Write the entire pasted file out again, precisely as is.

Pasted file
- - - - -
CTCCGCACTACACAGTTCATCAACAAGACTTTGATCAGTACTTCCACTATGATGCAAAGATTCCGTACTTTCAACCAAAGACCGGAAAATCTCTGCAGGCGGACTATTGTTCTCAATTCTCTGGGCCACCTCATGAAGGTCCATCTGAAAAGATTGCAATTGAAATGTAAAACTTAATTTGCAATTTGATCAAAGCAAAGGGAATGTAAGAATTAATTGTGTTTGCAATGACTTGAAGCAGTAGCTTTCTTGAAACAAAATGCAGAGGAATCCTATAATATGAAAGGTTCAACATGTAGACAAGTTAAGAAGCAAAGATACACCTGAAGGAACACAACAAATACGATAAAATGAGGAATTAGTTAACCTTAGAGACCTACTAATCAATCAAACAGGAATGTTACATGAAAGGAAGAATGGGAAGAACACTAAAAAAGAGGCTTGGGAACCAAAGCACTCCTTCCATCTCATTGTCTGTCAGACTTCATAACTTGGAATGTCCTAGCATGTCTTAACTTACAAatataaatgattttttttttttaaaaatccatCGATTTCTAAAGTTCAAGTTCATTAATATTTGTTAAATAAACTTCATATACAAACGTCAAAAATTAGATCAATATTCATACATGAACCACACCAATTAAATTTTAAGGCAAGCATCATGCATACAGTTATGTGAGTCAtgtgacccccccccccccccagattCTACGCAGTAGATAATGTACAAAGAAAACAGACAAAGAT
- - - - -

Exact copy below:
CTCCGCACTACACAGTTCATCAACAAGACTTTGATCAGTACTTCCACTATGATGCAAAGATTCCGTACTTTCAACCAAAGACCGGAAAATCTCTGCAGGCGGACTATTGTTCTCAATTCTCTGGGCCACCTCATGAAGGTCCATCTGAAAAGATTGCAATTGAAATGTAAAACTTAATTTGCAATTTGATCAAAGCAAAGGGAATGTAAGAATTAATTGTGTTTGCAATGACTTGAAGCAGTAGCTTTCTTGAAACAAAATGCAGAGGAATCCTATAATATGAAAGGTTCAACATGTAGACAAGTTAAGAAGCAAAGATACACCTGAAGGAACACAACAAATACGATAAAATGAGGAATTAGTTAACCTTAGAGACCTACTAATCAATCAAACAGGAATGTTACATGAAAGGAAGAATGGGAAGAACACTAAAAAAGAGGCTTGGGAACCAAAGCACTCCTTCCATCTCATTGTCTGTCAGACTTCATAACTTGGAATGTCCTAGCATGTCTTAACTTACAAatataaatgattttttttttttaaaaatccatCGATTTCTAAAGTTCAAGTTCATTAATATTTGTTAAATAAACTTCATATACAAACGTCAAAAATTAGATCAATATTCATACATGAACCACACCAATTAAATTTTAAGGCAAGCATCATGCATACAGTTATGTGAGTCAtgtgacccccccccccccccagattCTACGCAGTAGATAATGTACAAAGAAAACAGACAAAGAT